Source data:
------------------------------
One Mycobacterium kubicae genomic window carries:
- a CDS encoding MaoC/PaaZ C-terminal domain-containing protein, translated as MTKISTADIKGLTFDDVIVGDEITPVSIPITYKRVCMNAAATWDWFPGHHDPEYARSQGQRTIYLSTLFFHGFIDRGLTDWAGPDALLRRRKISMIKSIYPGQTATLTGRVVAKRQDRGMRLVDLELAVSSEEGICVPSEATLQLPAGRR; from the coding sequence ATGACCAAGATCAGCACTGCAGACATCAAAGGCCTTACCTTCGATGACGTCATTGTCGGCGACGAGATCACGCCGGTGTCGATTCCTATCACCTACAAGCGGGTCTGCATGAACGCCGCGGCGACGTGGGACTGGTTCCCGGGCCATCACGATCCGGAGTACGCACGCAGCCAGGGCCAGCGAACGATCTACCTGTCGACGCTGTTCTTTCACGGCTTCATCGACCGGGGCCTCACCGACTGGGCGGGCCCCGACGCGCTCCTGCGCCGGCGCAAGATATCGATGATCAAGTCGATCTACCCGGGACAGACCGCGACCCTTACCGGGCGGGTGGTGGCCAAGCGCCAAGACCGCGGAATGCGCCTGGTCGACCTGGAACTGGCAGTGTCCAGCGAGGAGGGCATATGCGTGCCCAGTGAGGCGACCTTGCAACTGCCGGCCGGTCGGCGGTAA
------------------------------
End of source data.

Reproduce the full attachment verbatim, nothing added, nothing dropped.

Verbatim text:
One Mycobacterium kubicae genomic window carries:
- a CDS encoding MaoC/PaaZ C-terminal domain-containing protein, translated as MTKISTADIKGLTFDDVIVGDEITPVSIPITYKRVCMNAAATWDWFPGHHDPEYARSQGQRTIYLSTLFFHGFIDRGLTDWAGPDALLRRRKISMIKSIYPGQTATLTGRVVAKRQDRGMRLVDLELAVSSEEGICVPSEATLQLPAGRR; from the coding sequence ATGACCAAGATCAGCACTGCAGACATCAAAGGCCTTACCTTCGATGACGTCATTGTCGGCGACGAGATCACGCCGGTGTCGATTCCTATCACCTACAAGCGGGTCTGCATGAACGCCGCGGCGACGTGGGACTGGTTCCCGGGCCATCACGATCCGGAGTACGCACGCAGCCAGGGCCAGCGAACGATCTACCTGTCGACGCTGTTCTTTCACGGCTTCATCGACCGGGGCCTCACCGACTGGGCGGGCCCCGACGCGCTCCTGCGCCGGCGCAAGATATCGATGATCAAGTCGATCTACCCGGGACAGACCGCGACCCTTACCGGGCGGGTGGTGGCCAAGCGCCAAGACCGCGGAATGCGCCTGGTCGACCTGGAACTGGCAGTGTCCAGCGAGGAGGGCATATGCGTGCCCAGTGAGGCGACCTTGCAACTGCCGGCCGGTCGGCGGTAA